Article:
But with derby day just around the corner, and a showdown with arguably the best pound-for-pound striker in the Championship in Kieffer Moore, there will be concerns – and perhaps questions over where March Guehi is in his recovery from injury.

The Chelsea loanee has been central to much of Swansea’s defensive success this season, but has missed the last two-and-a-half games with a groin problem.

If he’s fit and firing, he surely has to play.

To a lesser extent Ben Cabango too has been a key figure at the back, and could well be in the mix for contention himself.

How to set up in midfield

There’s no doubting that on his day, Hourihane is a Roll’s Royce player at this level.

But, as mentioned, questions over the consistency of the Aston Villa loanee’s performances are continuing to grow.

They’re not entirely without merit either.

A threat from the set-piece yes. But the Irishman needs to be putting his hand up more often in open play.

Some have him down as something of a luxury player that Swansea cannot afford to accommodate at this time.

There’s perhaps some weight to that argument, but when he’s firing, heck he is he good. A cut above most in this division in fact.

His tally of five goals and one assist in a Swans shirt attests to that, but too often he’s found himself on the end of criticism for going missing during games.

There’s no room for passengers on derby day, and it wouldn’t be too much of a surprise to see Cooper revert to the five-man midfield that so successfully stifled the Bluebirds last time out.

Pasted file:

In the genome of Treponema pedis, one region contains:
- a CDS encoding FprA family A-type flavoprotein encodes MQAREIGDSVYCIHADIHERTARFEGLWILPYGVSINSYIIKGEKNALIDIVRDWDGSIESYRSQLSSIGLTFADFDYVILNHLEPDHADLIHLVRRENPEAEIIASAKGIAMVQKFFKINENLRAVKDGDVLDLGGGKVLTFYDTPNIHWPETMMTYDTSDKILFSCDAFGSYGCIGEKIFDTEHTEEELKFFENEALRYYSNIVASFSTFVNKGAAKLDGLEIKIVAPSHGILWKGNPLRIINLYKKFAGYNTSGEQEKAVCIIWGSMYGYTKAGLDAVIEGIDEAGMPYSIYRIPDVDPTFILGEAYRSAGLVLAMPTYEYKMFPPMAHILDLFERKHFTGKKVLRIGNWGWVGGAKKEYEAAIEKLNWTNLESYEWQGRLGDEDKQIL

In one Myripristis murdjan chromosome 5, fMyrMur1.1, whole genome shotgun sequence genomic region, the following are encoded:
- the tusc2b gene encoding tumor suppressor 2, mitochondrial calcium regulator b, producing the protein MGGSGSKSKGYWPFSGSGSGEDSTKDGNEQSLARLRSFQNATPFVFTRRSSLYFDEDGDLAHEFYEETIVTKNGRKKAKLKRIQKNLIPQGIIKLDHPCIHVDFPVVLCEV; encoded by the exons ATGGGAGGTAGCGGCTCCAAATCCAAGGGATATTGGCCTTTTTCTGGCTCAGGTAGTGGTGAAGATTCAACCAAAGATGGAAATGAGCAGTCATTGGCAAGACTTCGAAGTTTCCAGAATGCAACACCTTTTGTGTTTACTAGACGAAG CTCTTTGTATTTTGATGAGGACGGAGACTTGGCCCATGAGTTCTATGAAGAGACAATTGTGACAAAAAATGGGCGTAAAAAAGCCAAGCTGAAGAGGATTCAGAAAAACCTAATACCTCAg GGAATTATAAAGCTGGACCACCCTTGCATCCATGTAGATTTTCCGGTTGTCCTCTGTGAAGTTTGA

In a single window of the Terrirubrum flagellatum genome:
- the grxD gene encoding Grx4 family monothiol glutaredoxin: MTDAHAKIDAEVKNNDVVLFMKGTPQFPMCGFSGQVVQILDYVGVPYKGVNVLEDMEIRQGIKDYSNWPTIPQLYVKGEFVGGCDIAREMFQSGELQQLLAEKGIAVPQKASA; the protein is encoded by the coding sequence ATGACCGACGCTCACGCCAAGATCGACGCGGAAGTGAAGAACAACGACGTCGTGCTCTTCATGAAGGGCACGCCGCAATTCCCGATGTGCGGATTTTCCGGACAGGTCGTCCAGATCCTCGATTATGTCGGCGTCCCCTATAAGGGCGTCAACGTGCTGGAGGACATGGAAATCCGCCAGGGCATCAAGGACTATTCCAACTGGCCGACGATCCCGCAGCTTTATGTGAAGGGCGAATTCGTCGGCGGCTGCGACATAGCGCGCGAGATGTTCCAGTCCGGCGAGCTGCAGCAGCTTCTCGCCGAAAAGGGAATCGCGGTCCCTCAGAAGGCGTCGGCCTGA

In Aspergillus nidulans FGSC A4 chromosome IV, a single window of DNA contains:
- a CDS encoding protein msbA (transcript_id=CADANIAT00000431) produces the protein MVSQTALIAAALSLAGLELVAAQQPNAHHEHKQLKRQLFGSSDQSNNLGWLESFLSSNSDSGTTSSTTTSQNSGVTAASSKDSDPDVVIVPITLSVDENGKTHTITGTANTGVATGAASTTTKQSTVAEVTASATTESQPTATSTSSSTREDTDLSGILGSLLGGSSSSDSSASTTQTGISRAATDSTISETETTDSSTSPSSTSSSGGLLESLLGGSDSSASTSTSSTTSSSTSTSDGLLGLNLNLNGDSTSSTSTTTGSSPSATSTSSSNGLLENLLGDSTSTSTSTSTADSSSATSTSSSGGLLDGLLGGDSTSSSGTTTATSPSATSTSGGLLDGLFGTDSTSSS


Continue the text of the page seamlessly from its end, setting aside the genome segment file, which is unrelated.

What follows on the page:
One man who certainly did an excellent job of mopping up in the middle of the park on that day was Jay Fulton, who took his place alongside Korey Smith and Matt Grimes inside the two wing-backs, kept Moore in his pocket for much of the afternoon, and contributed brilliantly to a midfield that suffocated Cardiff’s creative spark brilliantly.

Fulton, of course, doesn’t bring the same level of quality in the final third as Hourihane, but does bring plenty of bite – a potentially key attribute when it comes to a bruising derby day encounter.

How to deal with the weight of history

Derby day is always a nervy occasion for everyone involved and, with Swansea’s win in the capital earlier in the season, one could say that Mick McCarthy’s side will be under a greater amount of pressure heading into this one.

There aren’t many things worse than your most bitter of rivals doing the double over you. That applies to any derby, but is particularly unthinkable in South Wales.

No side has won the two league matches in the history of this fixture – and Cardiff will have no intention of that changing on Saturday.

From Swansea’s point of view, this is a chance to write themselves into the history books, a prospect that brings with it a unique sense of pressure.

Cooper himself has been in the job long enough to know what this fixture means to the Jack Army, beating Cardiff means everything to them. But he will no doubt be keen for his side to focus on the task at hand. ‘Play the game, not the occasion’ as the saying goes.

Whether he’d feel the same way after a victory perhaps remains to be seen.